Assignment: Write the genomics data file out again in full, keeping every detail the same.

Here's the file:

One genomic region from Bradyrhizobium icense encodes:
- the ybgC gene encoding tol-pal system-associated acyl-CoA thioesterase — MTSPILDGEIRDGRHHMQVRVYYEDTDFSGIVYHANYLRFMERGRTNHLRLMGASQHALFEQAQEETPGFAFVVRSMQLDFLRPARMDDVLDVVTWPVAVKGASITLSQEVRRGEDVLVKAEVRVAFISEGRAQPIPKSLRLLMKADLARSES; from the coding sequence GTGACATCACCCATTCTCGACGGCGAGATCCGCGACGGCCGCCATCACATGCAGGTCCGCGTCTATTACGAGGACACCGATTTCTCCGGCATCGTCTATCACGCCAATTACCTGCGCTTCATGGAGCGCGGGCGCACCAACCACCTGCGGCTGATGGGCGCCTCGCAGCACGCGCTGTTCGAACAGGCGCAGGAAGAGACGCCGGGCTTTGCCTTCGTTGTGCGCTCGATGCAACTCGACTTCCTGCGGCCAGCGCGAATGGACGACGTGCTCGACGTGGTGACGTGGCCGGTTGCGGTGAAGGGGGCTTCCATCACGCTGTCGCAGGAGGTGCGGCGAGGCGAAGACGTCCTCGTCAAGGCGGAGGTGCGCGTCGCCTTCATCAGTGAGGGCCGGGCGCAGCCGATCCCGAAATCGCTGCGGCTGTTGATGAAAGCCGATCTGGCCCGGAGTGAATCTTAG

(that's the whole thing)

One genomic region from Bradyrhizobium icense encodes:
- the ybgC gene encoding tol-pal system-associated acyl-CoA thioesterase — MTSPILDGEIRDGRHHMQVRVYYEDTDFSGIVYHANYLRFMERGRTNHLRLMGASQHALFEQAQEETPGFAFVVRSMQLDFLRPARMDDVLDVVTWPVAVKGASITLSQEVRRGEDVLVKAEVRVAFISEGRAQPIPKSLRLLMKADLARSES; from the coding sequence GTGACATCACCCATTCTCGACGGCGAGATCCGCGACGGCCGCCATCACATGCAGGTCCGCGTCTATTACGAGGACACCGATTTCTCCGGCATCGTCTATCACGCCAATTACCTGCGCTTCATGGAGCGCGGGCGCACCAACCACCTGCGGCTGATGGGCGCCTCGCAGCACGCGCTGTTCGAACAGGCGCAGGAAGAGACGCCGGGCTTTGCCTTCGTTGTGCGCTCGATGCAACTCGACTTCCTGCGGCCAGCGCGAATGGACGACGTGCTCGACGTGGTGACGTGGCCGGTTGCGGTGAAGGGGGCTTCCATCACGCTGTCGCAGGAGGTGCGGCGAGGCGAAGACGTCCTCGTCAAGGCGGAGGTGCGCGTCGCCTTCATCAGTGAGGGCCGGGCGCAGCCGATCCCGAAATCGCTGCGGCTGTTGATGAAAGCCGATCTGGCCCGGAGTGAATCTTAG